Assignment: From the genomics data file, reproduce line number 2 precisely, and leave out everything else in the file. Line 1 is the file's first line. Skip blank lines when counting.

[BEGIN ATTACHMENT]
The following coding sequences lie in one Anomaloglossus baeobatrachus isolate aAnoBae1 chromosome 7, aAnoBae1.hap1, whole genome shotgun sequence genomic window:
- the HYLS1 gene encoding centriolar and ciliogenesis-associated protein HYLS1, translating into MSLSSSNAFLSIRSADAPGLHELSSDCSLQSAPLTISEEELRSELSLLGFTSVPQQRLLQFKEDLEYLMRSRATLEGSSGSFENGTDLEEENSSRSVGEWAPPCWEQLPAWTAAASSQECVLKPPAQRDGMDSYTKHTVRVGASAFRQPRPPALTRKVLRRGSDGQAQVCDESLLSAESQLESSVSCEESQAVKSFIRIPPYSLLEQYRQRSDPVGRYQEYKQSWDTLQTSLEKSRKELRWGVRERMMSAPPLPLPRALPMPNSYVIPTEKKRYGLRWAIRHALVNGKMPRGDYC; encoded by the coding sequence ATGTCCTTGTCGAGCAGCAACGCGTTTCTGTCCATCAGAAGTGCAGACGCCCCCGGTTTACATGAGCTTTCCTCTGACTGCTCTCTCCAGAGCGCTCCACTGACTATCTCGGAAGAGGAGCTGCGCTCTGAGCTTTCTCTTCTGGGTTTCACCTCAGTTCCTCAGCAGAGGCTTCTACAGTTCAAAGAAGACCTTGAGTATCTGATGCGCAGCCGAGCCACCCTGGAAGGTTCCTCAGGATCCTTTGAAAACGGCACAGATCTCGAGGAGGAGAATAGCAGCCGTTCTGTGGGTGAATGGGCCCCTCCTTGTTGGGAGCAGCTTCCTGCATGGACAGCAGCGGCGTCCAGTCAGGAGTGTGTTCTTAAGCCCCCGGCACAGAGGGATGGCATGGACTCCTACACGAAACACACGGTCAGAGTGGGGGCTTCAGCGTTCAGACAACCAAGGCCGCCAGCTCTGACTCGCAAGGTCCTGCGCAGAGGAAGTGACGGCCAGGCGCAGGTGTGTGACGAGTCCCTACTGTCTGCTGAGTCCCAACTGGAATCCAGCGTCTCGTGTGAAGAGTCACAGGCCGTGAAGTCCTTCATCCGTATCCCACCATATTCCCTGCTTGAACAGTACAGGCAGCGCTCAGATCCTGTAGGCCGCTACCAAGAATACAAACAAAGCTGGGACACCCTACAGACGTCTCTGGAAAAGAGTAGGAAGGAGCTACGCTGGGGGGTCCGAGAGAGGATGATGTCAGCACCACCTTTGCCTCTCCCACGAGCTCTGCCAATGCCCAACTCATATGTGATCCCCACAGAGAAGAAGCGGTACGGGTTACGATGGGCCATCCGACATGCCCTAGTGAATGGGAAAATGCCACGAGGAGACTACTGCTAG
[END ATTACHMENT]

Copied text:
- the HYLS1 gene encoding centriolar and ciliogenesis-associated protein HYLS1, translating into MSLSSSNAFLSIRSADAPGLHELSSDCSLQSAPLTISEEELRSELSLLGFTSVPQQRLLQFKEDLEYLMRSRATLEGSSGSFENGTDLEEENSSRSVGEWAPPCWEQLPAWTAAASSQECVLKPPAQRDGMDSYTKHTVRVGASAFRQPRPPALTRKVLRRGSDGQAQVCDESLLSAESQLESSVSCEESQAVKSFIRIPPYSLLEQYRQRSDPVGRYQEYKQSWDTLQTSLEKSRKELRWGVRERMMSAPPLPLPRALPMPNSYVIPTEKKRYGLRWAIRHALVNGKMPRGDYC; encoded by the coding sequence ATGTCCTTGTCGAGCAGCAACGCGTTTCTGTCCATCAGAAGTGCAGACGCCCCCGGTTTACATGAGCTTTCCTCTGACTGCTCTCTCCAGAGCGCTCCACTGACTATCTCGGAAGAGGAGCTGCGCTCTGAGCTTTCTCTTCTGGGTTTCACCTCAGTTCCTCAGCAGAGGCTTCTACAGTTCAAAGAAGACCTTGAGTATCTGATGCGCAGCCGAGCCACCCTGGAAGGTTCCTCAGGATCCTTTGAAAACGGCACAGATCTCGAGGAGGAGAATAGCAGCCGTTCTGTGGGTGAATGGGCCCCTCCTTGTTGGGAGCAGCTTCCTGCATGGACAGCAGCGGCGTCCAGTCAGGAGTGTGTTCTTAAGCCCCCGGCACAGAGGGATGGCATGGACTCCTACACGAAACACACGGTCAGAGTGGGGGCTTCAGCGTTCAGACAACCAAGGCCGCCAGCTCTGACTCGCAAGGTCCTGCGCAGAGGAAGTGACGGCCAGGCGCAGGTGTGTGACGAGTCCCTACTGTCTGCTGAGTCCCAACTGGAATCCAGCGTCTCGTGTGAAGAGTCACAGGCCGTGAAGTCCTTCATCCGTATCCCACCATATTCCCTGCTTGAACAGTACAGGCAGCGCTCAGATCCTGTAGGCCGCTACCAAGAATACAAACAAAGCTGGGACACCCTACAGACGTCTCTGGAAAAGAGTAGGAAGGAGCTACGCTGGGGGGTCCGAGAGAGGATGATGTCAGCACCACCTTTGCCTCTCCCACGAGCTCTGCCAATGCCCAACTCATATGTGATCCCCACAGAGAAGAAGCGGTACGGGTTACGATGGGCCATCCGACATGCCCTAGTGAATGGGAAAATGCCACGAGGAGACTACTGCTAG